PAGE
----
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ABT to Use Production Buoy System Offshore Ireland

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ABT to Use Production Buoy System Offshore Ireland

ABT Oil & Gas has farmed into two dormant oil fields offshore Ireland, according to statements Wednesday from a number of parties connected to the transaction.

Enegi Oil – a 50-percent joint venture owner of ABT – said that partners in the SEL 2/07 license located in the North Celtic Sea Basin have agreed to farm out an aggregate 50-percent interest in the license's Helvick oil field and Dunmore oil discovery to ABT. In return, ABT has agreed to a work program designed to prove the commerciality of these fields and advance them to the production of first oil.

ABT has agreed to carry out a three-stage work program. The first phase requires the firm to determine commerciality over Dunmore and Helvick. Phase two will see it prepare and apply a Petroleum Lease. Phase three will see it submit a formal Plan of Development to first oil using ABT's low-cost development systems.

ABT Oil & Gas uses a floating buoy concept developed by its other JV owner Advanced Buoy Technology (ABTechnology). The idea is to use a specialized production buoy that pumps oil to a seabed storage tank on fields that are too small to be exploited commercially by traditional means, such as using an FPSO (floating production, storage and offloading) vessel.

The Helvick field, which is some 25 miles off the south coast of Ireland, flowed at 5,200 barrels of oil per day (bopd) when Irish explorer Providence Resources, one of the partners in the field, tested it 13 years ago. But further detailed analysis indicated that the Helvick reservoir is small in size, which led Providence to deem it as unviable from a commercial point of view. Analysts at Irish stockbroker Davy believe "it is not unreasonable to assume that up to three million barrels of oil could be recovered" from Helvick.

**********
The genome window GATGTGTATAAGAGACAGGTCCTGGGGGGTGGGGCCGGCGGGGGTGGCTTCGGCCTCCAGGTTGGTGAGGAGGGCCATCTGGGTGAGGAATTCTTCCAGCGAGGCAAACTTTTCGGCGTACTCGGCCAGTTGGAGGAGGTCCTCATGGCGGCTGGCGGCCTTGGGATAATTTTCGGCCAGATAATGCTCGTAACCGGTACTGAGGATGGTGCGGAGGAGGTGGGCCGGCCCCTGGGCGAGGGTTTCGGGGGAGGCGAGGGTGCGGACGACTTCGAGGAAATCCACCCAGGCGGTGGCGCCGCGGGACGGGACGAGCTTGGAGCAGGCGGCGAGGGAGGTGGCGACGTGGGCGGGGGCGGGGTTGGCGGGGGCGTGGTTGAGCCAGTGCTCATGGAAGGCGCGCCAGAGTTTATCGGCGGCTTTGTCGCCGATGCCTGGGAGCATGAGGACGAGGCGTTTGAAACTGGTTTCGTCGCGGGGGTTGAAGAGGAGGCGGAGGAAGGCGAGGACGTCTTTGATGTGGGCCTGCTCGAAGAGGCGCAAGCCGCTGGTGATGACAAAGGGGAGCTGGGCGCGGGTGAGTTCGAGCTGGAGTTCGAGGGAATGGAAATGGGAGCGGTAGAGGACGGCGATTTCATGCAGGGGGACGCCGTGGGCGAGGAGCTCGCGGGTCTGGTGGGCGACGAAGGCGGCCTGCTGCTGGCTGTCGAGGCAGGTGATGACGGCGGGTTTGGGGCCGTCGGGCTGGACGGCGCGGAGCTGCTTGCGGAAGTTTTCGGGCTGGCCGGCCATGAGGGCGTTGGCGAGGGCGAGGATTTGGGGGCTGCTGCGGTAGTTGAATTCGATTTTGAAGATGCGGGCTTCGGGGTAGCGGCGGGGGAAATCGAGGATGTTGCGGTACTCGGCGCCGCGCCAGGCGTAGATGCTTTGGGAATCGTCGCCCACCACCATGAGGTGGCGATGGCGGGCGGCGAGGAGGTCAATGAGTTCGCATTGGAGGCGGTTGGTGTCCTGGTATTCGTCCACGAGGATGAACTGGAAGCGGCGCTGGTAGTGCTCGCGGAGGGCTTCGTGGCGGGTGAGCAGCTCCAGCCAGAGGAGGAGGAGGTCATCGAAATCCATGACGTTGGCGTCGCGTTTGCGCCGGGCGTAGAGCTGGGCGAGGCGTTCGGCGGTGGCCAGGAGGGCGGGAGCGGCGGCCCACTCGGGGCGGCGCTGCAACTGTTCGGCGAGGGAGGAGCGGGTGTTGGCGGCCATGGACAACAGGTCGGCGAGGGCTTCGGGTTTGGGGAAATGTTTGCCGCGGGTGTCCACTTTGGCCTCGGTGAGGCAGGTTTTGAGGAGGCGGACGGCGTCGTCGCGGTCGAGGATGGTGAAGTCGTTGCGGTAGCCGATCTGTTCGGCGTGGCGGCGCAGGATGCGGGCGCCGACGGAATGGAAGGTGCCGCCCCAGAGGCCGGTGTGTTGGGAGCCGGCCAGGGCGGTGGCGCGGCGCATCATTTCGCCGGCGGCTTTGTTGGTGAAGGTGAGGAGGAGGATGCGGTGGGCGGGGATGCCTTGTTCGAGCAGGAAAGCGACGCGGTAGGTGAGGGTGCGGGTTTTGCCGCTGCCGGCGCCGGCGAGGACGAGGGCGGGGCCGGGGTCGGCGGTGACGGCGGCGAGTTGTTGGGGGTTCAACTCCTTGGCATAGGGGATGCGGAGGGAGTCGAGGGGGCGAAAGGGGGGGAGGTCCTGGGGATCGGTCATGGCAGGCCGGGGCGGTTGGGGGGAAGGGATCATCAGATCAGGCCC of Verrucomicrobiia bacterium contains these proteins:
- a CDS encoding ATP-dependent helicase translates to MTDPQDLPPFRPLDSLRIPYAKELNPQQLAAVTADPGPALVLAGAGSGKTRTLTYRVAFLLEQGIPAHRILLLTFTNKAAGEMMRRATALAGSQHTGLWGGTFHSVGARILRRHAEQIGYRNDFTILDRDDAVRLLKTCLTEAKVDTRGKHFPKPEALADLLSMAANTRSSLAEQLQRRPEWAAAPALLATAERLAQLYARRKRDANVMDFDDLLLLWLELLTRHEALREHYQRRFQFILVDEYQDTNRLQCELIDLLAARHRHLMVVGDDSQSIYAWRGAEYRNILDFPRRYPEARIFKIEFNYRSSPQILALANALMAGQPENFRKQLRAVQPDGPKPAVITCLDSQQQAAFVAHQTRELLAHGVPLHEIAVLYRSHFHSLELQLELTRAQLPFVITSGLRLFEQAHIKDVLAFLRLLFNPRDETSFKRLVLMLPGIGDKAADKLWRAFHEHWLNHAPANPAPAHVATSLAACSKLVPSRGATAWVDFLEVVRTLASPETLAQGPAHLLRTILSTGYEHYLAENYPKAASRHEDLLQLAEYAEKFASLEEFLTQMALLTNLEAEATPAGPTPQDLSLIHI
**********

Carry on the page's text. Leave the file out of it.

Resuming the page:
The Dunmore field – located 13 miles north of the Hook Head discovery in the Celtic Sea and which has flowed at 2,100 bopd in the past – is thought to represent a similar development scenario to Helvick.

Both of these fields fit ABT's and Enegi's strategy of pursuing the development of assets that have previously been deemed too small to be commercialized. This deal represents ABT's first venture offshore Ireland, but previously ABT and Enegi identified more than 50 discovered fields in the UK North Sea that they believe are technically suitable for developing using the production buoy technology.


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A former engineer, Jon is an award-winning editor who has covered the technology, engineering and energy sectors since the mid-1990s. Email Jon at jmainwaring@rigzone.com

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